Changing London Scratch Night – Rich Mix, 14 August 2016

From time to time, we bring you reviews of events which we’re part of, or just really enjoyed. GAPA’s Head of Events, Emilie Labourey, is part of a collective of young artists based in London, UK, known as the YoPro Collective. Here, she writes about one of their recent events.

As the annual Rich Mix Youth Takeover Festival drew to a close, the YoPro Collective brought a sense of community to the diverse festival with their Changing London Scratch Night. Formed a year ago at the Battersea Arts Centre, this is the second such event that has been run by the YoPro Collective in London this year.

Alongside being an opportunity for the acts to perform their fledgling works in front of a live audience, a combination of feedback forms and a Q&A session allowed a stimulating dialogue to take place. This democratisation of the process gives the regular theatre-goer an opportunity to shape and influence the end product, as well as giving the acts the freedom to experiment in front the invaluable sounding-board of an attentive audience.

The YoPro Collective’s stated aim that this would be a safe space for a free exchange of art and ideas set the tone for an evening which saw six performances in various stages of completion receive constructive input from 80-strong crowd.


It was heartening to see that the audience got involved fully with giving their critiques, posing their own questions as well as answering those asked by the acts, leading to some long and engaging discussions about the fundamentals of the work. The performers will not have left short-changed, having received plenty of interesting insights into their works.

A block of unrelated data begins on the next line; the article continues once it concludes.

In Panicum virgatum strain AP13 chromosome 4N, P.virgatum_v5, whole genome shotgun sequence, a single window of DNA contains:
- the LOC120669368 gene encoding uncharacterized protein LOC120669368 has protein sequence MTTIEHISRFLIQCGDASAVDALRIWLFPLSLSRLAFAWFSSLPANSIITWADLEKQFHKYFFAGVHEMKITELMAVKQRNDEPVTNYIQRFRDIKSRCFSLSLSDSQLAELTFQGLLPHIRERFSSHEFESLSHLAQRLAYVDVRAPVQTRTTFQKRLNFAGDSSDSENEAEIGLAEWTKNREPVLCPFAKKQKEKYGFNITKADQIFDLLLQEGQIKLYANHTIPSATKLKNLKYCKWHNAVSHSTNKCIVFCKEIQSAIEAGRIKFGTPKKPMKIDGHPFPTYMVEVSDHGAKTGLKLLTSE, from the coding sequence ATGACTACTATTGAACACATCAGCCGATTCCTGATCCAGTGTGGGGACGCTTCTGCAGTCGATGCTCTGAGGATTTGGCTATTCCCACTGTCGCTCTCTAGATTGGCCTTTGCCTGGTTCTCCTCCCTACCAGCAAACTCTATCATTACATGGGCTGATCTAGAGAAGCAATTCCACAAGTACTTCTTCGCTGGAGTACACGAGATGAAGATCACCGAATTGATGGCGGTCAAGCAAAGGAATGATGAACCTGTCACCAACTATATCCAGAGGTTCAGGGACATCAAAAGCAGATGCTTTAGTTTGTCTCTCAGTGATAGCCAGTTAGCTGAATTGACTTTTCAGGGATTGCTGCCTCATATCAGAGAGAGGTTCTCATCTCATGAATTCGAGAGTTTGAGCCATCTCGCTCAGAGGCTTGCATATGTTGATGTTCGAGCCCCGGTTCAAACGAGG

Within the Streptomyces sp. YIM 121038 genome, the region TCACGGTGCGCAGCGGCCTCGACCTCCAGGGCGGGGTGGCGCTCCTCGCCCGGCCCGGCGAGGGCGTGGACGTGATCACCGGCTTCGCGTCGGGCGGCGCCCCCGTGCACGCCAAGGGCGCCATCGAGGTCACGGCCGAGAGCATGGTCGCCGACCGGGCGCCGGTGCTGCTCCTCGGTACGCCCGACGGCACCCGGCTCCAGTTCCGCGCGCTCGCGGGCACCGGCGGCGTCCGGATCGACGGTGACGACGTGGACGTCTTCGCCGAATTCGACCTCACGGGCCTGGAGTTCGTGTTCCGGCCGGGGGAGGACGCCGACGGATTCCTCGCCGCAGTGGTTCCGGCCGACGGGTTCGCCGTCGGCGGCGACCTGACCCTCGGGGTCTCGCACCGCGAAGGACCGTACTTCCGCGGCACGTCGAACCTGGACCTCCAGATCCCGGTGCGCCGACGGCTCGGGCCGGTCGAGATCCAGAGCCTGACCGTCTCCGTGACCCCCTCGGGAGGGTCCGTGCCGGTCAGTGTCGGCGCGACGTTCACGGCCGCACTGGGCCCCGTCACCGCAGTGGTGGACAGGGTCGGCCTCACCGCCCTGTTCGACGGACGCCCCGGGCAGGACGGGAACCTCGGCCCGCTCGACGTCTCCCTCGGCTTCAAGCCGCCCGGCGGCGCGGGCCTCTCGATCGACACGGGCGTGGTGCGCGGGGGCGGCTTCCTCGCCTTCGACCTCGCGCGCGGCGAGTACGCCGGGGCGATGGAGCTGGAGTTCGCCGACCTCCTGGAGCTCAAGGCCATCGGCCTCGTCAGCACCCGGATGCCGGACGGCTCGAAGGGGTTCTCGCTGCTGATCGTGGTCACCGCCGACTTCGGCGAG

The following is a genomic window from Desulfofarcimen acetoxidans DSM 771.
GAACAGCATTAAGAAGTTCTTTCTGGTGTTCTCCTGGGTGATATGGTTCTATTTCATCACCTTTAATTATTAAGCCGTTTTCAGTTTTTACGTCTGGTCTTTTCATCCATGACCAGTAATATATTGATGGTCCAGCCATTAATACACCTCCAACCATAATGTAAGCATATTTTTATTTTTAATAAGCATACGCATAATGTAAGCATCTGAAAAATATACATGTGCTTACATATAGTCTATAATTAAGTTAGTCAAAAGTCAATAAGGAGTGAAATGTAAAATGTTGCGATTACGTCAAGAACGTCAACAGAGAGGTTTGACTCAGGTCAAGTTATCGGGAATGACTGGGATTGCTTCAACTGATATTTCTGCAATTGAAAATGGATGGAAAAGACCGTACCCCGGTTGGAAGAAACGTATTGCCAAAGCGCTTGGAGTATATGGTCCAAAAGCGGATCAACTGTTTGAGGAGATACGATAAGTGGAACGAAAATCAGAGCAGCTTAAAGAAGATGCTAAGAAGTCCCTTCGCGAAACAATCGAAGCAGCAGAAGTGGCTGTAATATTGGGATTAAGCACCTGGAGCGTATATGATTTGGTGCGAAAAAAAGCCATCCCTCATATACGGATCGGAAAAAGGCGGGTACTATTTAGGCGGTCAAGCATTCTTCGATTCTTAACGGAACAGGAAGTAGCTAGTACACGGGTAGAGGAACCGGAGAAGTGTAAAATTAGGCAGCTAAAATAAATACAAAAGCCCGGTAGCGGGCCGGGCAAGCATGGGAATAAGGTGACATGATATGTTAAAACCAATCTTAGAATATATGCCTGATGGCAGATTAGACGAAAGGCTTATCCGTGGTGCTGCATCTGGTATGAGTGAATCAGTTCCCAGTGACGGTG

The feedback was particularly interesting to hear on Elina Alminas’ solo performance Laura which involved a lot of audience participation. Written, directed and performed by Alminas, Laura puts us in the company of a drunk, embittered jilted bride, and we – the audience – are her unfortunate guests. Through her darkly humorous tirades, we’re berated, home truths are hung out to dry and accusations cast upon the unwitting ‘family members’ amongst us, removing the cloak on anonymity afforded to many audiences.

When some spectators loved the interactions, others felt uncomfortable. More than offering a definite answer on whether or not Elina should further push the audience’s participation, it was interesting to discuss about where the discomfort could come from.

Art is reliant on its relationship with its audience, which makes these events that place importance on the dialogue between performer and audience so valuable to the creation of bold and political art in London.


London-based postgraduate student in Gender & Sexuality Studies. On the side: playing ukulele, exploring, cinema!

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